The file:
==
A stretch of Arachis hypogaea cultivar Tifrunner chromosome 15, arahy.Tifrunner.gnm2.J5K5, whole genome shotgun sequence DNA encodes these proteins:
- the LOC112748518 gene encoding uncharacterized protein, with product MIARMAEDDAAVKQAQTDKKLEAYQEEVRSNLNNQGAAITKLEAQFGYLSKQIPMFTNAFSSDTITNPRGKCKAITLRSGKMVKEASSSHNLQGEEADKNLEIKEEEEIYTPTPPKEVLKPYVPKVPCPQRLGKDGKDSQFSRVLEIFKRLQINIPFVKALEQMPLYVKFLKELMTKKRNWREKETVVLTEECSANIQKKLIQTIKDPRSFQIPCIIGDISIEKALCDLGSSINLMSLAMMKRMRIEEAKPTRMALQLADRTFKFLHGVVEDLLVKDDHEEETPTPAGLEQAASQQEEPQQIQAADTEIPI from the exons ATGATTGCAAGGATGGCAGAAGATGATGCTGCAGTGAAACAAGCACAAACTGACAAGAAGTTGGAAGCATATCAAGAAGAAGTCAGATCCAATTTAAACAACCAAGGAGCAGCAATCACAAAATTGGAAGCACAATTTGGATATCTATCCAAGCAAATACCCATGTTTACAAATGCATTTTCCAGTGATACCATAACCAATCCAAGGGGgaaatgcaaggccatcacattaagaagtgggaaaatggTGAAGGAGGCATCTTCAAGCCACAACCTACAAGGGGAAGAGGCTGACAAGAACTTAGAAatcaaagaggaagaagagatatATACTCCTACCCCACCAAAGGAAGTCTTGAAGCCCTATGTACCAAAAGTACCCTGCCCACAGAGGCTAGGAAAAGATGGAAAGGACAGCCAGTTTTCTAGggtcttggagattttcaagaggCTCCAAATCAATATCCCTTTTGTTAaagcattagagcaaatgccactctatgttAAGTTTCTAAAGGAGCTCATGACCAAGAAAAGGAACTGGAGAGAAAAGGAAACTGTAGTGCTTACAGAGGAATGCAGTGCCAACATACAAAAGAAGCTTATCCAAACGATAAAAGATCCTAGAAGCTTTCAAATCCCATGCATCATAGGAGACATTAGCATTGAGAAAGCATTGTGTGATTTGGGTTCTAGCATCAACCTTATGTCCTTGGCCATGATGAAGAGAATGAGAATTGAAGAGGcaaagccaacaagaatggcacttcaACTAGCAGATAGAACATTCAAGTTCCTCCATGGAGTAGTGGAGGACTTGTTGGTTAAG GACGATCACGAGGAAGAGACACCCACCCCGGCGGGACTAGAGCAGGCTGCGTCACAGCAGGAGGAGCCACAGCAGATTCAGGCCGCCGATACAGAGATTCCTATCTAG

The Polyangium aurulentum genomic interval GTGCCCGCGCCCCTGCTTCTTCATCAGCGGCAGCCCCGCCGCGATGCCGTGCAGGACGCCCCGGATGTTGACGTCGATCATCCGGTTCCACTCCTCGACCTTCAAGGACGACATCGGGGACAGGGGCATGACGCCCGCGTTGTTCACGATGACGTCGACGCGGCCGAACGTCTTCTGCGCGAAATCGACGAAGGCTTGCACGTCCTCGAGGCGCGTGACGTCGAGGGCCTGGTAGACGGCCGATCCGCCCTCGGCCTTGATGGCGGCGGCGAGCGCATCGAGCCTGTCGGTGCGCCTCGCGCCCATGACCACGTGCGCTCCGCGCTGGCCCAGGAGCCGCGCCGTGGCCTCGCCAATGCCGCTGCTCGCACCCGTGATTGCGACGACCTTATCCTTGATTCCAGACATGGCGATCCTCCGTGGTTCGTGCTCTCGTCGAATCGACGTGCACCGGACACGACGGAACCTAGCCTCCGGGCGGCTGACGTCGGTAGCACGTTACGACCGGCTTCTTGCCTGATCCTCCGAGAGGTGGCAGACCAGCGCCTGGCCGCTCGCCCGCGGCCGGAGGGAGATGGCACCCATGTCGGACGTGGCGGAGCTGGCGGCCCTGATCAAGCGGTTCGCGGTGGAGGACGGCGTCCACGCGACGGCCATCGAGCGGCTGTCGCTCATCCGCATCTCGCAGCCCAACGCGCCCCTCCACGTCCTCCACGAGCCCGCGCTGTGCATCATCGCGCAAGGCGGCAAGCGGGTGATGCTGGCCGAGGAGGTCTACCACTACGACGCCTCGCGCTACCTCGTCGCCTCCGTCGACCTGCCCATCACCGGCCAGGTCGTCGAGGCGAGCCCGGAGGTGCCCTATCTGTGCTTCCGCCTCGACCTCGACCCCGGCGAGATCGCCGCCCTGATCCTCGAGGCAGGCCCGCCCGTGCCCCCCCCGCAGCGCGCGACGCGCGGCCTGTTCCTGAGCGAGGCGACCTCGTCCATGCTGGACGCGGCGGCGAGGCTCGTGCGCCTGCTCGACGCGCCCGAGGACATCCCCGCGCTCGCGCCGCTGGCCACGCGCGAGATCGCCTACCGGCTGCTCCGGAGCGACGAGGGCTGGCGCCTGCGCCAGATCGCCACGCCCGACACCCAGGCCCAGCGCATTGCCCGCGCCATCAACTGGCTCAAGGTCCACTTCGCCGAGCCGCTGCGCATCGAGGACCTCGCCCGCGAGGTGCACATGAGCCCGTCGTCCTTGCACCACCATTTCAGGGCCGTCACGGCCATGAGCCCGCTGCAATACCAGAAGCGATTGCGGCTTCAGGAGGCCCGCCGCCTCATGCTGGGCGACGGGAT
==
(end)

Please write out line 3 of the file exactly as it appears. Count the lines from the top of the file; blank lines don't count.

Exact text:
The Polyangium aurulentum genomic interval GTGCCCGCGCCCCTGCTTCTTCATCAGCGGCAGCCCCGCCGCGATGCCGTGCAGGACGCCCCGGATGTTGACGTCGATCATCCGGTTCCACTCCTCGACCTTCAAGGACGACATCGGGGACAGGGGCATGACGCCCGCGTTGTTCACGATGACGTCGACGCGGCCGAACGTCTTCTGCGCGAAATCGACGAAGGCTTGCACGTCCTCGAGGCGCGTGACGTCGAGGGCCTGGTAGACGGCCGATCCGCCCTCGGCCTTGATGGCGGCGGCGAGCGCATCGAGCCTGTCGGTGCGCCTCGCGCCCATGACCACGTGCGCTCCGCGCTGGCCCAGGAGCCGCGCCGTGGCCTCGCCAATGCCGCTGCTCGCACCCGTGATTGCGACGACCTTATCCTTGATTCCAGACATGGCGATCCTCCGTGGTTCGTGCTCTCGTCGAATCGACGTGCACCGGACACGACGGAACCTAGCCTCCGGGCGGCTGACGTCGGTAGCACGTTACGACCGGCTTCTTGCCTGATCCTCCGAGAGGTGGCAGACCAGCGCCTGGCCGCTCGCCCGCGGCCGGAGGGAGATGGCACCCATGTCGGACGTGGCGGAGCTGGCGGCCCTGATCAAGCGGTTCGCGGTGGAGGACGGCGTCCACGCGACGGCCATCGAGCGGCTGTCGCTCATCCGCATCTCGCAGCCCAACGCGCCCCTCCACGTCCTCCACGAGCCCGCGCTGTGCATCATCGCGCAAGGCGGCAAGCGGGTGATGCTGGCCGAGGAGGTCTACCACTACGACGCCTCGCGCTACCTCGTCGCCTCCGTCGACCTGCCCATCACCGGCCAGGTCGTCGAGGCGAGCCCGGAGGTGCCCTATCTGTGCTTCCGCCTCGACCTCGACCCCGGCGAGATCGCCGCCCTGATCCTCGAGGCAGGCCCGCCCGTGCCCCCCCCGCAGCGCGCGACGCGCGGCCTGTTCCTGAGCGAGGCGACCTCGTCCATGCTGGACGCGGCGGCGAGGCTCGTGCGCCTGCTCGACGCGCCCGAGGACATCCCCGCGCTCGCGCCGCTGGCCACGCGCGAGATCGCCTACCGGCTGCTCCGGAGCGACGAGGGCTGGCGCCTGCGCCAGATCGCCACGCCCGACACCCAGGCCCAGCGCATTGCCCGCGCCATCAACTGGCTCAAGGTCCACTTCGCCGAGCCGCTGCGCATCGAGGACCTCGCCCGCGAGGTGCACATGAGCCCGTCGTCCTTGCACCACCATTTCAGGGCCGTCACGGCCATGAGCCCGCTGCAATACCAGAAGCGATTGCGGCTTCAGGAGGCCCGCCGCCTCATGCTGGGCGACGGGAT